#01690
The Wexford Girl (Kenneth Peacock - Variant A)
See also: Wexford Girl 1 (MacEdward Leach)

Click to jump down to Variant B

'Twas in the city of Wexford,
A merchant he did dwell,
He had one only daughter,
And her I did love well.

She was neat, tall, and handsome,
With a dark and a rolling eye;
I promised I would marry her,
And that I can't deny.

'Twas going to her sister's house,
At the hour of eight o'clock,
It was his full intention,
For to meet his heart's delight.

He says, "Come take a walk with me,
For to view those meadows gay,
That we might have a walk and a talk,
And to appoint our wedding day."

They walked along both hand in hand,
Till they came to level ground;
He got a stake all from edge,
And he knocked this fair maid down.

In rising on her bended knee,
Oh for mercy she did say,
"Oh Willie dear, don't murder me,
For I'm not prepared to die."

He took her by the yellow locks
And he dashed her to the ground,
He throwed her into the river
That flows from Wexford town.

"Lay there, lay there, you Wexford girl,
For you thought you would be mine;
I never intended to marry you,
And that I can't deny."

'Twas going home that very same night
At the hour of twelve o'clock;
He woke his aged mother,
Got up all in a shock.

"Oh son, dear son, what have you done?
For the blood-stains on your clothes."
He silently made answer,
"It's a bleeding from the nose."

He asked her for a candle,
For to light himself to bed,
And all that night the Wexford girl
Come trembling 'round his head.

He twisted, turned, "No peace for you,
No peace for you," said she,
"For the gates of hell are wide open
All naked for to see."

Come all you poor and country lads,
A warning take by me;
Don't never murder your own true love,
Makes no matter who she be.

But if you do, you'll surely rue,
You will find yourself lke me;
You will die a public scandal,
All on the gallows tree.

Collected by Kenneth Peacock in 1958 from Arthur Nicolle [1900-1971] of Rocky Harbour, NL, and published in Songs Of The Newfoundland Outports, Volume 2, pp.634-635, by the National Museum of Canada (1965) Crown Copyrights Reserved.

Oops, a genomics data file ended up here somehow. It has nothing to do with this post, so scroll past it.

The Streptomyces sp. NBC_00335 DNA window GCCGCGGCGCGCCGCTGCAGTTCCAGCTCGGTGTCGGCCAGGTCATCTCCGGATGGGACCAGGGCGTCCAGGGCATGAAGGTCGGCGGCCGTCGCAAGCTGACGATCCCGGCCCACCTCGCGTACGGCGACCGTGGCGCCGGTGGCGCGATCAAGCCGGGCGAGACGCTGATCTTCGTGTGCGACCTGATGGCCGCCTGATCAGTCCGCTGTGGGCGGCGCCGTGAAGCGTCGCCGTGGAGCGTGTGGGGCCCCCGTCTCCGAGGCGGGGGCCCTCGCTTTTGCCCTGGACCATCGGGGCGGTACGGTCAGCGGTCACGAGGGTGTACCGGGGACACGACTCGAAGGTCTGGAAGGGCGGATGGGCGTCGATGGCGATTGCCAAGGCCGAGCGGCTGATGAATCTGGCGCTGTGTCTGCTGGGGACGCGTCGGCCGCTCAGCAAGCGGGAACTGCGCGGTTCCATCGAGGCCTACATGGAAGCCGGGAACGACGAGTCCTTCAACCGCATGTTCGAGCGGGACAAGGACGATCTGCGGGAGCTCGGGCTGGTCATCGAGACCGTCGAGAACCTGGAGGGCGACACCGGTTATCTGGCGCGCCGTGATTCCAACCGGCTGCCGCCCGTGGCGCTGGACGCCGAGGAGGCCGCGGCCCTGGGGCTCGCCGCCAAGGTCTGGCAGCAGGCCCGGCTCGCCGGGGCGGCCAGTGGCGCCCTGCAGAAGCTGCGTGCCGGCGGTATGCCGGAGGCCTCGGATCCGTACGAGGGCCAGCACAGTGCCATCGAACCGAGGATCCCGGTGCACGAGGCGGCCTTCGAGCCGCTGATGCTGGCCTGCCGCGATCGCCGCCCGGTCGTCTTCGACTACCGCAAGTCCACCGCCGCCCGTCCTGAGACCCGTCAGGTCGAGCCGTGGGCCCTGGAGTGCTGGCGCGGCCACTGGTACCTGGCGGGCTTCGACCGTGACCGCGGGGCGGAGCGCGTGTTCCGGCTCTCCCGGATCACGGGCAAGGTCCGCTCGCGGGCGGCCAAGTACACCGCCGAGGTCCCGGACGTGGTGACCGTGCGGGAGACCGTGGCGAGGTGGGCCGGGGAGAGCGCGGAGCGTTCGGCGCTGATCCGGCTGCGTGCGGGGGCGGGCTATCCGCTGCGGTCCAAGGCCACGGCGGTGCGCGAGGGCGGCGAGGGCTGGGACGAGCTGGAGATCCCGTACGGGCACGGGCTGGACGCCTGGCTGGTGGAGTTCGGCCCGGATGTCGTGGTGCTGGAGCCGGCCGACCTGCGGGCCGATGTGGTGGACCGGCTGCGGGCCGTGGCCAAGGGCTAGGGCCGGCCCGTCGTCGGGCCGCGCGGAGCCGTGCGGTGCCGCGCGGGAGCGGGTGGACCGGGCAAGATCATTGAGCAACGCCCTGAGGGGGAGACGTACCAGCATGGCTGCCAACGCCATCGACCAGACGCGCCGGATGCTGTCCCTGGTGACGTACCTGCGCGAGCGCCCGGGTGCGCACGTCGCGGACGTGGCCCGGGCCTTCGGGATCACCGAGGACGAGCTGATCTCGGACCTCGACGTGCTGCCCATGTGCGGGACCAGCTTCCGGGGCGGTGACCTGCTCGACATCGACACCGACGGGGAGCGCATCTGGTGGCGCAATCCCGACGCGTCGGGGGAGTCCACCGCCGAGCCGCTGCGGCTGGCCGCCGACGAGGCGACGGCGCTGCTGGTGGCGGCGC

Wexford City (Kenneth Peacock - Variant B)

'Twas in the city of Wexford
a merchant he did dwell,
He reared one comely daughter
a farmer he loved well;
He went to her one evening
at the hour of six o'clock,
Saying, "Come and walk and we will talk,
and plan our wedding day."

They walked along together
not thinking any harm,
He took a stick all from the ground
and beat his true love down.
"Oh Willie, lovely Willie,
oh Willie," she did cry,
"Oh Willie dear, don't murder me,
I'm not prepared to die."

He took her by her yellow locks
and gently threw her down,
And he threw her in the river
that flows through Wexford town;
Returning home that very night
at the hour of twelve o'clock
He saw his mother getting off
all in a purple shawl.

"Oh son, dear son, what have you done?
There's blood-stain on your clothes."
He quickly made an answer
he bleeding from the nose;
He asked her for a candle
to light himslf to bed,
And all that night this Wexford girl
was trembling over his head.

For twisting and for turning
no peace nor rest could find,
The gates of hell were open,
before his eyes did shine.
.....................................
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In less than three weeks after
this Wexford girl was found
A-floating down the river
that flows through Wexford town.
Then I was taken prisoner
and into prison cast,
With no one dear to pity me
or hear my mournful cries.

Come all ye young maidens
and warning take by me,
Don't ever trust your first true love
whoever he may be,
For if you do you'll surely rue
to find yourself like me,
For to die a public scandal
upon some gallows tree.

Collected by Kenneth Peacock in 1951 from Michael (Mike) A Kent [1904-1997] of Cape Broyle, NL, and published in Songs Of The Newfoundland Outports, Volume 2, pp.636-637, by the National Museum of Canada (1965) Crown Copyrights Reserved.

Kenneth Peacock noted that this murder ballad is probably the Irish version of The Worcester Tragedy. Other Irish variants give Waterford as the locale. See note on The Worcester Tragedy.

####.... Author unknown. Both versions above are variants of British broadside ballads, The Wexford Girl (The Oxford, Lexington, or Knoxville Girl; The Cruel Miller, etc) [Laws P35, pp.104-112] American Balladry From British Broadsides (G Malcolm Laws, 1957) ....####

Another variant was collected in 1951 from John James of Trepassey, NL, and published as Wexford Girl in MacEdward Leach And The Songs Of Atlantic Canada © 2004 Memorial University of Newfoundland Folklore and Language Archive (MUNFLA).


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